Don't Fight the Fed?

Lewis Walker |


Marty Zweig (1942-2013) was a celebrated American stock investor, investment adviser, and financial analyst. In his book, Winning on Wall Street (1970), he penned the now famous phrase, “Don’t fight the Fed.”  He saw trends in interest rates and monetary policy driven by the U.S. Federal Reserve Bank as a the dominate factors in attempting to augur the direction of the stock market.

Efforts at prognostication have equity market participants reacting to every tidbit of news, especially comments such as those made by Federal Reserve Chairman Jerome Powell  at the Fed’s annual gathering in Jackson Hole, Wyoming in August. Powell said that interest rates must be raised further to fight inflation, despite growing recession risk. Zwieg’s advice was for investors to align portfolio strategies with the current trends in monetary policies rather than against them. Simple, yes?

Not really. So-called “sophisticated investors” are constantly sifting through the tea leaves, attempting to assess the meaning of data and news items and the potential impact on market direction. The highly watched S&P 500 stock index dropped 4.2% in August. Oil prices continued a three-month decline through August, good news on Main Street at the gas pumps, but dour news for Wall Street as Mr. Market saw a stronger chance of recession.    

One of the best quotes about prognostication is the famous 2002 comment by U.S. Secretary of Defense Donald Rumsfeld. “There are known knowns; there are things we know we know. We also know there are known unknowns; that is to say we know there are some things we do not know. But there are also unknown unknowns—the ones we don't know we don't know. And if one looks throughout the history of our country and other free countries, it is the latter category that tends to be the difficult ones.” Rumsfeld was talking about evidence purporting to link the government of Iraq with the supply of weapons of mass destruction and terrorist groups, but his thought process can also apply to guesswork relative to market trends.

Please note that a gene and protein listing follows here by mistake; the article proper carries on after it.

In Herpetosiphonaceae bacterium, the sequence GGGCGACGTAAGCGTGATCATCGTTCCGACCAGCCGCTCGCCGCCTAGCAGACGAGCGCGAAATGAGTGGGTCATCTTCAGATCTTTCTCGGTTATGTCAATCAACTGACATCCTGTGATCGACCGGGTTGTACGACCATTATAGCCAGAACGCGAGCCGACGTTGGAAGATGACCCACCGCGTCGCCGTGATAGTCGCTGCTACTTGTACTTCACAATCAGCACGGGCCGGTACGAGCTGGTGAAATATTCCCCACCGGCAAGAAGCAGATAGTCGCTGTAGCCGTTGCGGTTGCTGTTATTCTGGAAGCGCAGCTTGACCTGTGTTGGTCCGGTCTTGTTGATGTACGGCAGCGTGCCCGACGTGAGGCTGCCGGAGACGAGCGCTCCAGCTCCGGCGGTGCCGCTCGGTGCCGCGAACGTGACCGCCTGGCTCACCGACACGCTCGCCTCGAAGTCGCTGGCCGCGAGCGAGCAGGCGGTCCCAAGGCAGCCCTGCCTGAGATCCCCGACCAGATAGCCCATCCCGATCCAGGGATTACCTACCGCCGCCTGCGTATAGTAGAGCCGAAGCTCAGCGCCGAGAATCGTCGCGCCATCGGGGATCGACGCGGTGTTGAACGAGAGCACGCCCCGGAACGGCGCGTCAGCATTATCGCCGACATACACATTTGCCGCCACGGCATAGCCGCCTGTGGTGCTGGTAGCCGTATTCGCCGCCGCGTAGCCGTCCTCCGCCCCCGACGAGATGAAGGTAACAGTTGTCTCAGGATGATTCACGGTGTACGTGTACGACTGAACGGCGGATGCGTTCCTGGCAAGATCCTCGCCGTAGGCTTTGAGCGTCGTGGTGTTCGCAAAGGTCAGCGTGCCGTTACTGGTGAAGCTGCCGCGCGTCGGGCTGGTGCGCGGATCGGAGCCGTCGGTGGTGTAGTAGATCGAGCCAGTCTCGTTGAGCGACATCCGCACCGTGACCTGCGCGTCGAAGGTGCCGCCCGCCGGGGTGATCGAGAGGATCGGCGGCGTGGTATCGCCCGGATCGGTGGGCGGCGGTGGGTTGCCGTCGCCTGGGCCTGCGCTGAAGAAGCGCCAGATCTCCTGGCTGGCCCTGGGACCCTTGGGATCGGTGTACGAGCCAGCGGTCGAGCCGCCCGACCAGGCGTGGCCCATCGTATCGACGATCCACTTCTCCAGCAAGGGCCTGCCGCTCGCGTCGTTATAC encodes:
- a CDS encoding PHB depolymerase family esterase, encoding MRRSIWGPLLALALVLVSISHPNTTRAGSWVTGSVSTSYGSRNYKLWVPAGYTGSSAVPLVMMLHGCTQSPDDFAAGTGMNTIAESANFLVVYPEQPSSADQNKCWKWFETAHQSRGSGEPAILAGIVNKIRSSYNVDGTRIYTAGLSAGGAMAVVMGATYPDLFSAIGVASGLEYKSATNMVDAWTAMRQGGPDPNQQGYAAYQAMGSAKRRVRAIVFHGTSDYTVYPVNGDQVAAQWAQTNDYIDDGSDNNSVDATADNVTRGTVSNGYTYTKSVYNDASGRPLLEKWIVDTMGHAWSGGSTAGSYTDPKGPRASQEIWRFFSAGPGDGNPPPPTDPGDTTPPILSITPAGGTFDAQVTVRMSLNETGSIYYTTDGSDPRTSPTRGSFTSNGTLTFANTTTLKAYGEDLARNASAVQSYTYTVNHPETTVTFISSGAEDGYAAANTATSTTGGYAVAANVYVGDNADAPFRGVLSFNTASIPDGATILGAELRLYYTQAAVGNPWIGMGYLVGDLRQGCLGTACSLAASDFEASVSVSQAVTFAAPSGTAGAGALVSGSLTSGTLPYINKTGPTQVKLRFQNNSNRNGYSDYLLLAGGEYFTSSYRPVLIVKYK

September opens the political warfare floodgates leading up to the November elections. While most political advertising consists of trying to smear the opposition rather than tout specific fixes for the problems bugging the electorate, most politicians should heed the warning offered in 1992 by Democratic strategist James Carville, “It’s the economy, stupid.”

Understanding what’s on voter’s minds by-and-large may have a bearing on both political and stock market outcomes. A 9/3/2022 report by pollster Rasmussen indicated that the majority of  Americans still are “very concerned” about the economy, most are not sold on electric vehicles (cost, limited range, and lack of charging stations); most rate Joe Biden as “poor” on immigration; just 8% rate public schools as “excellent”; only 29% say America is headed in the right direction. Given concern over public schools, many families are opting for private schools, introducing added financial planning considerations.

What is interesting is that when you or any stockholder sells given a worrisome outlook, someone is on the other side of the trade, buying in the spirit of bargain  hunting. By the time a positive trend is confirmed, the bargain price is long gone. If we have learned anything over time, it’s “the certainty of uncertainty.” Reflecting strategies in his persistent pursuit of value, Warren Buffet’s shareholder letters are rife with time-tested wisdom. To wit: “While it’s true that downturns can create opportunities for investors, short-term investing still comes with a substantial amount of risk. Over the short-term, the direction of the market can be impossible or nearly impossible to predict with any level of accuracy. Over the long-term, trends begin to emerge and we can see that the market consistently rises over time. A market downturn doesn’t make the short-term more predictable, and it may even make it less predictable. Do not take yearly results too seriously. Instead, focus on four or five-year averages.”

Investment advisors can help to align portfolio strategies and the selection of money managers with your need for liquidity, ability to tolerate risk and volatility, time frames, tax posture, and overall goals and objectives. There is always a tradeoff of some kind in the strategies touted by advertisers and radio and television pundits at the heights of market uncertainty. If you increase certainty relative to principal preservation, often you must cap the rate of return potential. Absolute safety, for example, in a money market fund currently results in negative inflation adjusted terms after tax.

Buffett is a big fan of dollar-cost-averaging, consistent and patterned investments in a diversified equity portfolio over time, made regardless of what the market is doing. Contributing on a regular basis to a 401(k), Roth or regular IRA, 529 College Savings Plan, or other type of retirement and wealth accumulation plan works given time frames of five to ten years or more. Don’t worry about known and unknown unknowns. Like things that go “boo in the night” that plague overactive childhood imaginations, they are always present. They are tools of opportunity for the persistent!